740.00114A European War 1939/108: Telegram
The Chargé at Tangier (Childs) to the Secretary of State
[Received 9:55 p.m.]
602. Department’s 215, November 11. I addressed a note to General Orgaz which was delivered to him at noon asking that a strict guard be placed around these planes.[Page 517]
I asked if it might not be possible for me to place the Legation’s seals on the planes. He said he did not know what international law was on the subject and I said I did not either as such problems were so new. He said he was seeing Orgaz in 2 hours and would raise the question and hoped it might be possible to accede to this request.
I said I had another matter to mention and that was the request Orgaz had made of me that we cooperate with him in maintaining the neutrality of Spanish Morocco by refraining from activities amongst the native population and other activities likely to disturb the local situation. I said I had cautioned my staff, had informed them of the assurances I had given both Orgaz and he himself and that some questions had arisen in our minds concerning the extent of the assurances which were being sought and obtained from the Axis representatives. I emphasized the importance of this. Castillo referred to my mention yesterday of the two civil members of the Italian Armistice Commission and said that they were not interned at Ceuta and that orders had been given that all members of the Armistice Commissions from French North Africa whether civil or otherwise be interned.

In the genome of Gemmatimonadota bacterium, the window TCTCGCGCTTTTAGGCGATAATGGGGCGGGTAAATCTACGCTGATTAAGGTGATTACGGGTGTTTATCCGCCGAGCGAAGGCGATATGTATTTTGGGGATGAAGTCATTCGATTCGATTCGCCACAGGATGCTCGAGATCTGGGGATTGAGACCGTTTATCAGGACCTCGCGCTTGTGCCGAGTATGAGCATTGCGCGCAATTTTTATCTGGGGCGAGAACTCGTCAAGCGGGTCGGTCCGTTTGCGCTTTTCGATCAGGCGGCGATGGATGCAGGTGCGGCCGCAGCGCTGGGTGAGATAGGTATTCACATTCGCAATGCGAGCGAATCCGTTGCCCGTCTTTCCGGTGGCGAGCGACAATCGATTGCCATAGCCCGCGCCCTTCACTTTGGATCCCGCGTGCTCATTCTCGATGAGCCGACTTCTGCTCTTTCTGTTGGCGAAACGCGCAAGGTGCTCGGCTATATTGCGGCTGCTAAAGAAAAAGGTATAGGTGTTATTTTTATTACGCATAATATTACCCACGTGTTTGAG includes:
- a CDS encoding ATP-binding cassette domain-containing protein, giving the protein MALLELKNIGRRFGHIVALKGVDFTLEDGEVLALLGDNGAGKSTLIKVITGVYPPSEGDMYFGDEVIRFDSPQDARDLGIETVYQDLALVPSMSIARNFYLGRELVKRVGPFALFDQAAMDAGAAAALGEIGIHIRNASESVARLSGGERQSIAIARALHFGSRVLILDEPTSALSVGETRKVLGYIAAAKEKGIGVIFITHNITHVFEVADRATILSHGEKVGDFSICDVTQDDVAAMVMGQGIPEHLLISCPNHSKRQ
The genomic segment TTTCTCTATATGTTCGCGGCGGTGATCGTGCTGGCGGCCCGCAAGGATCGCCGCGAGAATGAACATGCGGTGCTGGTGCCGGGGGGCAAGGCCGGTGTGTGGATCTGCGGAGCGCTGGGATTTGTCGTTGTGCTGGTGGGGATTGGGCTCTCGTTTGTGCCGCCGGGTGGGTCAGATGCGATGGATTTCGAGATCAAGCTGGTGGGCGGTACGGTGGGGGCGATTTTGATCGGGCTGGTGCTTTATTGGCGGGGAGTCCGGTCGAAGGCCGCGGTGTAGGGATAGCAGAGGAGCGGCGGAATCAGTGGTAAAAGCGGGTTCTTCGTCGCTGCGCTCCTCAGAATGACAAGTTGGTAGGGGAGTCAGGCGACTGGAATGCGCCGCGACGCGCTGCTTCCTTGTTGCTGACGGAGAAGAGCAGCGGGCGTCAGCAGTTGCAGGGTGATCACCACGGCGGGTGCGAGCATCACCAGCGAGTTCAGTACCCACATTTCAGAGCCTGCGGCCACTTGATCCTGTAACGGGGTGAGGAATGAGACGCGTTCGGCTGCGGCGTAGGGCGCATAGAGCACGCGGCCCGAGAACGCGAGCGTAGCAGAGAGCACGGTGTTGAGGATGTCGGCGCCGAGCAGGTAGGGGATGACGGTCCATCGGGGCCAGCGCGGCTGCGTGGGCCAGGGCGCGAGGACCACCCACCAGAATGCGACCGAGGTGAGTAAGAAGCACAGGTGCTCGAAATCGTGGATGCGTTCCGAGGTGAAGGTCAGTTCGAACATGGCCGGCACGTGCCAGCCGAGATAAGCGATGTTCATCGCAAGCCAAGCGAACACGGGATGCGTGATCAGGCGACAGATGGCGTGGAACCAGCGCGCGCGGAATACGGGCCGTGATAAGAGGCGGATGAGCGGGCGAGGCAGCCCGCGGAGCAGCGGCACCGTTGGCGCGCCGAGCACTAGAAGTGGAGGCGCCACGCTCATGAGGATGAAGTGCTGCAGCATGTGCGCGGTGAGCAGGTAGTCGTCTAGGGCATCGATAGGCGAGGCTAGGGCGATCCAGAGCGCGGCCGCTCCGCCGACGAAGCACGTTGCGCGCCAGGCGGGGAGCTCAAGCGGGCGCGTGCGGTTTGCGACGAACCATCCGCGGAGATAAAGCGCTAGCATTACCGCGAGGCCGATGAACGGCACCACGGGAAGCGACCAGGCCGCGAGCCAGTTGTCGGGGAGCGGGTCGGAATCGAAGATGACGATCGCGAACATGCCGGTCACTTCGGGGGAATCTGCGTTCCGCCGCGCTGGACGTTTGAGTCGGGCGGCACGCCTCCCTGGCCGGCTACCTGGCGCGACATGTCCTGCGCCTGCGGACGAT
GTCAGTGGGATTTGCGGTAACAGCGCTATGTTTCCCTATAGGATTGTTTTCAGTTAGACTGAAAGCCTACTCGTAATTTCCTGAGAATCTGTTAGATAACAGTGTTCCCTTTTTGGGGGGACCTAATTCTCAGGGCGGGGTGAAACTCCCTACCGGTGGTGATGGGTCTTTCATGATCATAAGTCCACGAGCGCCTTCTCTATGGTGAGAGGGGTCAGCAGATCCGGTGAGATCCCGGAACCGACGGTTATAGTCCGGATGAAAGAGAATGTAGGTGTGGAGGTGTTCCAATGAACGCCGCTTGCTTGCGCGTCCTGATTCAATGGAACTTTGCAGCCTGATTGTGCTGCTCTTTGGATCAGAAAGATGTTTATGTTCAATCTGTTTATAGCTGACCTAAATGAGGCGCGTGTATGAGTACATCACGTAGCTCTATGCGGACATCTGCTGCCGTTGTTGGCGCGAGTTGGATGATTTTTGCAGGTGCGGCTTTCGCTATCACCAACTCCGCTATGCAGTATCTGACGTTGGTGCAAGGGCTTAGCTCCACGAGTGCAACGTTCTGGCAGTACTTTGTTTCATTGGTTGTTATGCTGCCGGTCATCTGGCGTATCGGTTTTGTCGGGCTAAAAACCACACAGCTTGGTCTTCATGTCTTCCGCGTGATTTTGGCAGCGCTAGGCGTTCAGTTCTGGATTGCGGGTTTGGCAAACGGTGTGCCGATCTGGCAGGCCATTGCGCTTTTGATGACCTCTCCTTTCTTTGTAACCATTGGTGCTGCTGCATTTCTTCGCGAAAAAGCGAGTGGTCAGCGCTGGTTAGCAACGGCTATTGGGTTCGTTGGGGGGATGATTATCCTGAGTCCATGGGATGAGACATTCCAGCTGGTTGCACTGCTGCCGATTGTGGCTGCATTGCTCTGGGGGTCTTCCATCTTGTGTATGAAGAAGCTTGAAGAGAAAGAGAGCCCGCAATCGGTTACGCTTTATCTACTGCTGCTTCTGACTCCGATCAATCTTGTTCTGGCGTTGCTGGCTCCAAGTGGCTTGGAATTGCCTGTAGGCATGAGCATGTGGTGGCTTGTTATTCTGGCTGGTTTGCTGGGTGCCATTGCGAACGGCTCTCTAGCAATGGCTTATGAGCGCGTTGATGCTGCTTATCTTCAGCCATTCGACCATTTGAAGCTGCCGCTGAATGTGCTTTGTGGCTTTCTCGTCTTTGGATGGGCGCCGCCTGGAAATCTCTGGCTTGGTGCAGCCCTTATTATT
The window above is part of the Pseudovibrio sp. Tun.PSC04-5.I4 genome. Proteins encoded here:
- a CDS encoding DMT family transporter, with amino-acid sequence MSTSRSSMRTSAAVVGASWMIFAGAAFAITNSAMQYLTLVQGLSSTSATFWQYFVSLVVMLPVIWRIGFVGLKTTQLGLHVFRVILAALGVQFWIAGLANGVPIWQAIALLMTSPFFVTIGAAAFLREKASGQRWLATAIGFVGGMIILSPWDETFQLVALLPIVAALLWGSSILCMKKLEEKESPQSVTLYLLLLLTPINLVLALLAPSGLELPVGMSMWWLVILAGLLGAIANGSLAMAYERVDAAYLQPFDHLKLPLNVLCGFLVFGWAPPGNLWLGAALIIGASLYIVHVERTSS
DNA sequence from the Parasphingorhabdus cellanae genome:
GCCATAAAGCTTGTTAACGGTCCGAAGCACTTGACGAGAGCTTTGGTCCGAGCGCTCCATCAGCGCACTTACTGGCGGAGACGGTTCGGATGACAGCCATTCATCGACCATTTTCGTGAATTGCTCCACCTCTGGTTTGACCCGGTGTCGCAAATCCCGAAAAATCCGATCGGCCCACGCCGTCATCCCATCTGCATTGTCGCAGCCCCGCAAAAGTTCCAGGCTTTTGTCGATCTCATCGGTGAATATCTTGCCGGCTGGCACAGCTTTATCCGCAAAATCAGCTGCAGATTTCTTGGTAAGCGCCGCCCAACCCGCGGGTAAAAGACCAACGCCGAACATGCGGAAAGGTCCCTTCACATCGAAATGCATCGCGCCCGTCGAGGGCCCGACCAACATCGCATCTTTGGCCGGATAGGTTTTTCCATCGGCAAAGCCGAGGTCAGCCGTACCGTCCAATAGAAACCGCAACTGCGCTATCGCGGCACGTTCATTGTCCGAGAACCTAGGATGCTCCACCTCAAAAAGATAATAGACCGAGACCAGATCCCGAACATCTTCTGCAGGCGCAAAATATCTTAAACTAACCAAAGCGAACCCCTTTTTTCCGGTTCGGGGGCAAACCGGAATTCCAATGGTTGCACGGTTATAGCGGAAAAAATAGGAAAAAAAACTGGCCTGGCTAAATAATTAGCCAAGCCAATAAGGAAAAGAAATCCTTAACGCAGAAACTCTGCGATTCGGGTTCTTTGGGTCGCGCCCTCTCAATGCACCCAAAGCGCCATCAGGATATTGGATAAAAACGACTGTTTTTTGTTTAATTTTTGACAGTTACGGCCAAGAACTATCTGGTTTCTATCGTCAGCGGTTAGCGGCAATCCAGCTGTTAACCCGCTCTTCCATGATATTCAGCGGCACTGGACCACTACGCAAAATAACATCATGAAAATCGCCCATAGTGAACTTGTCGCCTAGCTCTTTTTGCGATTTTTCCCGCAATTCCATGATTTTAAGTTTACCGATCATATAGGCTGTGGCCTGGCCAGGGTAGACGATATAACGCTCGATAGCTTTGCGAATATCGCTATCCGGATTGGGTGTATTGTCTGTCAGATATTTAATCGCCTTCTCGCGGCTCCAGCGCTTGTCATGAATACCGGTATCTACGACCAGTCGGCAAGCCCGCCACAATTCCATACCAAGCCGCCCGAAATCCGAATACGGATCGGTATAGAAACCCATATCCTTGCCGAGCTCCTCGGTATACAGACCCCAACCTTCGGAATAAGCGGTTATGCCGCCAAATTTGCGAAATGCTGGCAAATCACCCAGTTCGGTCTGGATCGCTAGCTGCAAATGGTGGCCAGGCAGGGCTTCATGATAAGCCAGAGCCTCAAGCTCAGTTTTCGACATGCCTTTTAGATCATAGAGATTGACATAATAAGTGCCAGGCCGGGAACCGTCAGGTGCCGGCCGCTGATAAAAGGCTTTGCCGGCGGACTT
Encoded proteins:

I said that I knew he had many matters to consider but one to which I hoped he would devote some thought in the immediate future was that of our interned aviators. I recalled that the Spanish authorities had released a number of British aviators interned in Spanish Morocco against Axis aviators who had made forced landings on Spanish protected territory (I did not think the present moment propitious for going into details with Castillo but it seems to me that we might eventually effect the release of our aviators against the release of the German and Italian Armistice Commission members who may be interned in Spanish North Africa). Castillo said he would give this the most favorable consideration and that he thought the Spanish Government would be quite disposed to effect any arrangement which might be found mutually satisfactory to the American Government on the one hand in the case of the American interned aviators and the Axis Government on the other in the case of their interned belligerent forces.
I do not believe that there is any possibility at the present time of effecting the release of these aviators on any other basis than an exchange against Axis interned personnel. I believe that with patience [Page 518]we may succeed in effecting their release pari passu against Axis nationals. This has been the experience of the British (see my despatch 967, August 1192). Seven British aviators have lately been released against the release of seven Axis aviators by Spain.